Yeah boy!! Ikken Hissatsu...it's a old concept but I think that's probably the number 1 takeaway I got from Shotokan training. Every strike was to finish the other guy. If I remember correctly it's means something along the lines of "one strike, one kill". More to our point of every strike thrown should be to finish the other guy.
 

Mitlov

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How much contact is involved in a light contact tournament varies a lot based on what the referees will tolerate. High end stuff can still be pretty intense nowadays (especially when looking at highlight reels like in the original post):


I think the rough and tumble "light contact" was a lot more common in the 80s than today, but I'm not sure it's gone.

I haven't done a lot of karate competition, but from what I've done, I've had light contact matches that I really do consider light contact, all the way up to a "light contact" match where my opponent dislocated my shoulder.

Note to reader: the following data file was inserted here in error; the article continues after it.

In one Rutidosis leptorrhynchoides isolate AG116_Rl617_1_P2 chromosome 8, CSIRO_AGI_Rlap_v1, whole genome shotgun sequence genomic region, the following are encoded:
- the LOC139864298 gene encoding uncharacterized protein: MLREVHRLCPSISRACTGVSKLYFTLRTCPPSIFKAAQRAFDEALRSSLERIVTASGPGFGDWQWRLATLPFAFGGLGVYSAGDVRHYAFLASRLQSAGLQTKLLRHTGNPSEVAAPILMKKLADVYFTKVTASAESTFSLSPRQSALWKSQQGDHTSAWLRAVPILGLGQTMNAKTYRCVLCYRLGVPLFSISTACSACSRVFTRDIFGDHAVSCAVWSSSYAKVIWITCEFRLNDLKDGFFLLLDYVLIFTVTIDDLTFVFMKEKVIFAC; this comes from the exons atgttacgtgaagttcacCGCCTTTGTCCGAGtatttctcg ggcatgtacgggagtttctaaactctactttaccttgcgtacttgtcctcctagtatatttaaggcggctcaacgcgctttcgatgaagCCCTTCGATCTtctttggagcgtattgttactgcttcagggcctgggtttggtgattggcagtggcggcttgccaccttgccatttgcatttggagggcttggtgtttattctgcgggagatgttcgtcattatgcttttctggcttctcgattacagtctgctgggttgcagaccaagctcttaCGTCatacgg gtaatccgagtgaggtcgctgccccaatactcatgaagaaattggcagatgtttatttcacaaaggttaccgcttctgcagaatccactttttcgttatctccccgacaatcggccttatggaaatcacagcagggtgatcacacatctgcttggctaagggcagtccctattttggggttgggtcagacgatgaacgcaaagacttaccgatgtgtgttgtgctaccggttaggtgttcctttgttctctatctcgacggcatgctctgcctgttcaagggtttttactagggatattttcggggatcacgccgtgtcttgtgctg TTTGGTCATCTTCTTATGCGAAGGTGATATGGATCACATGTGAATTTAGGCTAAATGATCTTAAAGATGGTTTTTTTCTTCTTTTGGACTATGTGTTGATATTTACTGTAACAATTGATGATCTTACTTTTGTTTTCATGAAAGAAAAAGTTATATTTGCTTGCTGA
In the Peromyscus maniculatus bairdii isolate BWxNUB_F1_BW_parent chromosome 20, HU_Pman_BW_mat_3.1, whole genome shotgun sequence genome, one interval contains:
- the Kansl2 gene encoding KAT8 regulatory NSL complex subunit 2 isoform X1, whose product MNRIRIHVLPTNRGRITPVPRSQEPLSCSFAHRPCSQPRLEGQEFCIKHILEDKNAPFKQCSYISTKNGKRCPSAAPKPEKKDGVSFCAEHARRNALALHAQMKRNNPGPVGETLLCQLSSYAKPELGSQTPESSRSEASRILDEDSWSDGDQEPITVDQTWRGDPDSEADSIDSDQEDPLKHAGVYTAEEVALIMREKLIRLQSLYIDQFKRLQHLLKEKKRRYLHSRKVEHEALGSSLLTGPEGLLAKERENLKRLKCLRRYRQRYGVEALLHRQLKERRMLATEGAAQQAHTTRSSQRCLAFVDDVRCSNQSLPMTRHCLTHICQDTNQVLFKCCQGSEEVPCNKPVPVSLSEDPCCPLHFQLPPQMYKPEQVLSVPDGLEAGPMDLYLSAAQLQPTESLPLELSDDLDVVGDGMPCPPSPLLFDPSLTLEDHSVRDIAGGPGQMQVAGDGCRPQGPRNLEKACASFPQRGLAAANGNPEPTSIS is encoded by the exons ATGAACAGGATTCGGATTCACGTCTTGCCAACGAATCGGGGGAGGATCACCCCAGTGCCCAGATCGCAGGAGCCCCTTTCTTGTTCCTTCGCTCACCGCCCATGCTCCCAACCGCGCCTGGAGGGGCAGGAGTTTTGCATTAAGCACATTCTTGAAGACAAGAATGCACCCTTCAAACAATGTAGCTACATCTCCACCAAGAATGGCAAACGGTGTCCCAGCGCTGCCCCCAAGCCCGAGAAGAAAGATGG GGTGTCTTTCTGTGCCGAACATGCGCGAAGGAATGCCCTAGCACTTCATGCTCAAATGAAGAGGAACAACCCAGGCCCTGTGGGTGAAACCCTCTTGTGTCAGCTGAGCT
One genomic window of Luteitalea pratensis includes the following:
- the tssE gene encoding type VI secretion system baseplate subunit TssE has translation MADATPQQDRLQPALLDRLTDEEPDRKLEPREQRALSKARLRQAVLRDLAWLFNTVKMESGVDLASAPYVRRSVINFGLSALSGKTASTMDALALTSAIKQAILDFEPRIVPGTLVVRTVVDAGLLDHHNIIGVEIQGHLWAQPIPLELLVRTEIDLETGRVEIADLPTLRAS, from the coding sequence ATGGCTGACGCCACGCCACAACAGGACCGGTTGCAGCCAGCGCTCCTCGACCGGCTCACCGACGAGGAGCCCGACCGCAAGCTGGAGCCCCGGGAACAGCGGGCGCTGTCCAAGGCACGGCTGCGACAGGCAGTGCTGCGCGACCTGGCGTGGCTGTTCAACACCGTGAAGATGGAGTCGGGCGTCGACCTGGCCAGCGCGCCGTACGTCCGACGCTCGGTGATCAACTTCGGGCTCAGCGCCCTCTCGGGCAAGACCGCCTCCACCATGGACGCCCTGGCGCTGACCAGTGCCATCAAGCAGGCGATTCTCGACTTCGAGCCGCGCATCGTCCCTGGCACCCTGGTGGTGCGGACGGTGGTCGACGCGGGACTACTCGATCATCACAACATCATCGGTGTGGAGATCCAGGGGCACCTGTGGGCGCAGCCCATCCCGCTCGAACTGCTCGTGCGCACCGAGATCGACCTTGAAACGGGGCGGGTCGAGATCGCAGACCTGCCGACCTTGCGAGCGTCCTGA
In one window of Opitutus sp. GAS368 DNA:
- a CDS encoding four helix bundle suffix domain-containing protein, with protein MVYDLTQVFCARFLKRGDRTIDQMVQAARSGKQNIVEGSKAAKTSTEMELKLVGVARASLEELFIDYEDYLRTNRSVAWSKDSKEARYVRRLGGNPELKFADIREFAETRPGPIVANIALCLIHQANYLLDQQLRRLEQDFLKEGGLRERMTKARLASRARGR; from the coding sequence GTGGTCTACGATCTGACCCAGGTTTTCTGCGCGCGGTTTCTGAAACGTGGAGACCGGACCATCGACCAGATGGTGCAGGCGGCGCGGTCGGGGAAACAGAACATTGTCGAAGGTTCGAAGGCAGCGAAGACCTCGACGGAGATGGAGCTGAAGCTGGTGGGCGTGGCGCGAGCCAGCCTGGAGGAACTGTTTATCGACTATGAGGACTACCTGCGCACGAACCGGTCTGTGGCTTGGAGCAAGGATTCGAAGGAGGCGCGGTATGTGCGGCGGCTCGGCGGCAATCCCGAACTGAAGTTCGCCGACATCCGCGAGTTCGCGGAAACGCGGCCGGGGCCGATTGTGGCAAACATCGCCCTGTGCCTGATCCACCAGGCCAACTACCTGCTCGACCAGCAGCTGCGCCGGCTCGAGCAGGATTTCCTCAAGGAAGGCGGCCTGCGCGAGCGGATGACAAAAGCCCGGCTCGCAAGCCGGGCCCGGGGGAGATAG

Mitlov

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ChrissyP: have got been following Karate Combat at all? It's a new full - contact karate league, primarily Shotokan folks.

 
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chrissyp

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ChrissyP: have got been following Karate Combat at all? It's a new full - contact karate league, primarily Shotokan folks.

I love it! Id love to do it! But i dont think i meet their qualifications. Id love to see other orgs rise up and start doing this on lower scale
 

CB Jones

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Our observations, from our travels and son competing:

1) USKA - United States Karate Alliance - We like this org the best so far and Jacob is a member. Originally, it was the US Karate Association started by Robert Trias and was the first karate association and was first org to host martial arts tournaments. Upon Trias passing away, it re-organized into the US Karate Alliance.